As a bonus, the Shell gas stations in town have a deal  with Kroger so that as your grocery purchases add up, they can result in a discount for gasoline. So, for example, I have shopped at Kroger more because of the Key Ring/Cellfire program. I saved money I wouldn’t have normally because I had electronic coupons available for my purchases and because I’ve shopped at Kroger more, my total spending there has added up. When I entered the program code at the gas pump, I saved 10 cents per gallon. Cha ching!

It’s easy, it’s relatively effortless, and it finally gives me a rewards program that I find more rewarding than annoying.

The second program I’ve found some limited success with is the new connection between Foursquare and American Express. You can now register your American Express credit card with your Foursquare account, which allows you to receive discounts and special deals at businesses if you check in there. For example, a car wash near me had a deal for Small Business Saturday that if you checked in on Foursquare and purchased a pack of washes with your American Express card, you received a statement credit. The washes there start at $6.50 each. Thanks to this new Foursqaure/Amex partnership and a bulk discount from the car wash, I am getting $32.50 worth of washes for $2.50. Cha ching!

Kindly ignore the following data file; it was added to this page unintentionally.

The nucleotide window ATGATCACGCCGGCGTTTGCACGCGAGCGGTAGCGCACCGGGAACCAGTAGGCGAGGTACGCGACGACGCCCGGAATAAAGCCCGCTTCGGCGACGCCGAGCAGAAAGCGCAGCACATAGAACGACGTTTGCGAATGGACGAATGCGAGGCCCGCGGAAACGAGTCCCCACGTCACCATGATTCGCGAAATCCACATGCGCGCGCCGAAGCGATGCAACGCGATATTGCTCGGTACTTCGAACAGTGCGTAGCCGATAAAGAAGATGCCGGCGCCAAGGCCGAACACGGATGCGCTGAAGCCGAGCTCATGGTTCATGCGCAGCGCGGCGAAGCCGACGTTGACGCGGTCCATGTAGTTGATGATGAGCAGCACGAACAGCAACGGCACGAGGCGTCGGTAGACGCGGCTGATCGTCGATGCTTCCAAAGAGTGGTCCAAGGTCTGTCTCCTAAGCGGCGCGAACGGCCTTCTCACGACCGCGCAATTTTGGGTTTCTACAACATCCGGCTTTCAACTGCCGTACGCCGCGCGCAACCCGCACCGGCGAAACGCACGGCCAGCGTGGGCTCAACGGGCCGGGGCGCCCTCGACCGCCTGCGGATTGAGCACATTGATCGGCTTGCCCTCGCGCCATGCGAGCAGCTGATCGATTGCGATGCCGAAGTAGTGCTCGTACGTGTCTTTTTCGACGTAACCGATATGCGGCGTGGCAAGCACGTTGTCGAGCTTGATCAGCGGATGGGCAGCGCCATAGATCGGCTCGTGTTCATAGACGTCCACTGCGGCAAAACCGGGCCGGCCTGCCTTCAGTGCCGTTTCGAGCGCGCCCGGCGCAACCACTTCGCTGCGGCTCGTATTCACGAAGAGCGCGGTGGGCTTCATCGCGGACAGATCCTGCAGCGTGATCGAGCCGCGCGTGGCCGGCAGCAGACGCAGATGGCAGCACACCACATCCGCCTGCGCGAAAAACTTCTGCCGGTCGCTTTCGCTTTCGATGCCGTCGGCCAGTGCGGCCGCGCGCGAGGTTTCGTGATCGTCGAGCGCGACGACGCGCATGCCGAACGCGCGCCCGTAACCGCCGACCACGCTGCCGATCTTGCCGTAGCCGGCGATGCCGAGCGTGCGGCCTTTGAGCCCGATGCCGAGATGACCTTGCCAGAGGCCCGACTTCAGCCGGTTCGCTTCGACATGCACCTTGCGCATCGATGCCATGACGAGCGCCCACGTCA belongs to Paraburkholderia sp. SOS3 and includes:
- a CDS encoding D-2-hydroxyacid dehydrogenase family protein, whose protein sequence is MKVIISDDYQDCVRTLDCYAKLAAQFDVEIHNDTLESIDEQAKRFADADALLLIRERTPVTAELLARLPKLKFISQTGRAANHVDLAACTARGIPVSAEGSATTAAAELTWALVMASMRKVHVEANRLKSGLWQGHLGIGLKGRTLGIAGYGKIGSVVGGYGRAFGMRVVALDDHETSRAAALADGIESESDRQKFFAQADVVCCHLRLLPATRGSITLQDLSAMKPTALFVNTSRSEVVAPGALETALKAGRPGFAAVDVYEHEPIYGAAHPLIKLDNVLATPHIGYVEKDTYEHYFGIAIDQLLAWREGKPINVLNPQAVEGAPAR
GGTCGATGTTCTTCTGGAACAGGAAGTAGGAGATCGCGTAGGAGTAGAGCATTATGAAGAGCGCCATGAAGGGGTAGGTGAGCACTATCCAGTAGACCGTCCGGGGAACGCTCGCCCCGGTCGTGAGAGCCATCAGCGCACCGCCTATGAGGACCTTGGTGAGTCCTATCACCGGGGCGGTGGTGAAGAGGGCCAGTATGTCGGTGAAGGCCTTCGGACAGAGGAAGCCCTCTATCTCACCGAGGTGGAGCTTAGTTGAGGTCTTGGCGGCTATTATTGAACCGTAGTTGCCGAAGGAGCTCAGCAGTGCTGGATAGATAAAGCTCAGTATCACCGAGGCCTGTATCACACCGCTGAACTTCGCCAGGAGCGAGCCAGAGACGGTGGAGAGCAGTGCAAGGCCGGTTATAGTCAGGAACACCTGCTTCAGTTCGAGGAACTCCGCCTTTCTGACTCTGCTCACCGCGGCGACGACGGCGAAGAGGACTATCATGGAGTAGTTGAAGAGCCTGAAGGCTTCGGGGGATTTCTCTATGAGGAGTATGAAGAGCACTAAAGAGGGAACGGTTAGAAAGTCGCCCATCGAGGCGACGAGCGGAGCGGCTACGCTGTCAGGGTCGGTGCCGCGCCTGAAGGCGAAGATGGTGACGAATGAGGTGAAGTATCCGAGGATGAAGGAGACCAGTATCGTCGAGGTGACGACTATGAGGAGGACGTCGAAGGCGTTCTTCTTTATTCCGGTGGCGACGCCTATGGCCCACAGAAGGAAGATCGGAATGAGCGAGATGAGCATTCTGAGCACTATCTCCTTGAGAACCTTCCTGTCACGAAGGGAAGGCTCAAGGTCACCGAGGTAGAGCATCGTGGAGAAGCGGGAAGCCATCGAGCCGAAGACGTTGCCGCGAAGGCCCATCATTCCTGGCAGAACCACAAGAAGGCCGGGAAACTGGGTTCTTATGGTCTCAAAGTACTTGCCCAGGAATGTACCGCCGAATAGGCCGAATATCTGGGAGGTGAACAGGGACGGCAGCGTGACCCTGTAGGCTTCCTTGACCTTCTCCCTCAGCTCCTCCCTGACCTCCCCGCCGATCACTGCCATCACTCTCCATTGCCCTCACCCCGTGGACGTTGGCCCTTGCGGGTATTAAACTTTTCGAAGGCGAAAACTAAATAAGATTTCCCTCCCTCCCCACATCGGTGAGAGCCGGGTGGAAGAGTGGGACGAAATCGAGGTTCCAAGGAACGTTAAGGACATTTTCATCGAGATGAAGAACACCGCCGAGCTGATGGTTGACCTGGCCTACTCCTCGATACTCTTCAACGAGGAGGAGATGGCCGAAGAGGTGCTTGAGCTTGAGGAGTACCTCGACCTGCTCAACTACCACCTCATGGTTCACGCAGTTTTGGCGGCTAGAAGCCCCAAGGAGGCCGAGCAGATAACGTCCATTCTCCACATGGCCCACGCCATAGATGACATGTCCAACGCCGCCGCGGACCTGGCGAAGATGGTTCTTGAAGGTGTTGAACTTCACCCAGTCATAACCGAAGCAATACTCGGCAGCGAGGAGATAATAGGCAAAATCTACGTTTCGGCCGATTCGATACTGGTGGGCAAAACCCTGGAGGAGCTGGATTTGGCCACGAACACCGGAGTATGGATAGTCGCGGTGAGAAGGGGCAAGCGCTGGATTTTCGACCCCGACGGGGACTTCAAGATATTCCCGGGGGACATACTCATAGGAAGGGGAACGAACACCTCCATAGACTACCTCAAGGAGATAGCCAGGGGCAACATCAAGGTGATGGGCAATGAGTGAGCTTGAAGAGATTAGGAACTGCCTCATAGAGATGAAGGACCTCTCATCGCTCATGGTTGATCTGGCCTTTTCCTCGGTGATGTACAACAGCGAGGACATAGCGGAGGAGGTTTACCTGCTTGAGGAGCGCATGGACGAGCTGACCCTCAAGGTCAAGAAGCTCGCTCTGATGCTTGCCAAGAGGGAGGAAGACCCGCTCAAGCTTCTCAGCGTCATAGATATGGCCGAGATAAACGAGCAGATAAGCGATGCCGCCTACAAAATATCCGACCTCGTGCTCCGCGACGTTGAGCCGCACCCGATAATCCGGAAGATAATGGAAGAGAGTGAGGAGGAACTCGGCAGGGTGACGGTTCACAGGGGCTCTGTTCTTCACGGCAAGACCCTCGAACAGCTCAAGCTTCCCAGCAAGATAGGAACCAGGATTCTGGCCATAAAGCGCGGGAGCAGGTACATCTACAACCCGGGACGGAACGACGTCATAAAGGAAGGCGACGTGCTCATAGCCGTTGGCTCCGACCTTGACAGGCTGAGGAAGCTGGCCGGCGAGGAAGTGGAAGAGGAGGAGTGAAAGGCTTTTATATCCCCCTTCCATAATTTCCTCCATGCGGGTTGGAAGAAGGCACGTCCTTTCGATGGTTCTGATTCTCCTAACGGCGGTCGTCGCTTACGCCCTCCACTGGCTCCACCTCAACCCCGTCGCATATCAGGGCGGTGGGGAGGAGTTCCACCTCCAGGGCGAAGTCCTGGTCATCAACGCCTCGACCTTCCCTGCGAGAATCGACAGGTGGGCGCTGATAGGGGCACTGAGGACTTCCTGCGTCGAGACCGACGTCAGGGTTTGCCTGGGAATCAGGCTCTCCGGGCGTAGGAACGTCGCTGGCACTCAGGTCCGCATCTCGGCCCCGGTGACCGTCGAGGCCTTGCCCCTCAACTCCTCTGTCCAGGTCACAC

I can’t wait to see what will happen with the Foursquare/Amex partnership as more businesses catch on to the benefits of offering special deals for people who are tech savvy and take advantage of being connected. The businesses that will be the most successful in the next few years are the ones who have figured out that their consumers are mobile, so the deals should be, too.

I think I covered the basics on these two programs, but if you have questions or concerns, drop me a line in the comments section and I’ll do my best to help. If you’re good to go, then I encourage you to take advantage of the technology. It’s as if a little money tree is sprouting on your phone and all you need to do is pluck the leaves.  🙂

Want customers? Just make your sh*t work

Ari & Jessi at MIS

Me and Jessi Wortley Adler at MIS

How do you make a customer’s experience with your business so great that they want to keep you a part of their life and even promote you to their friends and family? Make the customer experience about what the customer needs instead of about what you think the customer wants.

I started thinking about this after I attended the Pure Michigan 400 NASCAR race at Michigan International Speedway on Sunday. The subject moved to the front burner of my brain again after I heard about Steve Jobs resigning as CEO of Apple.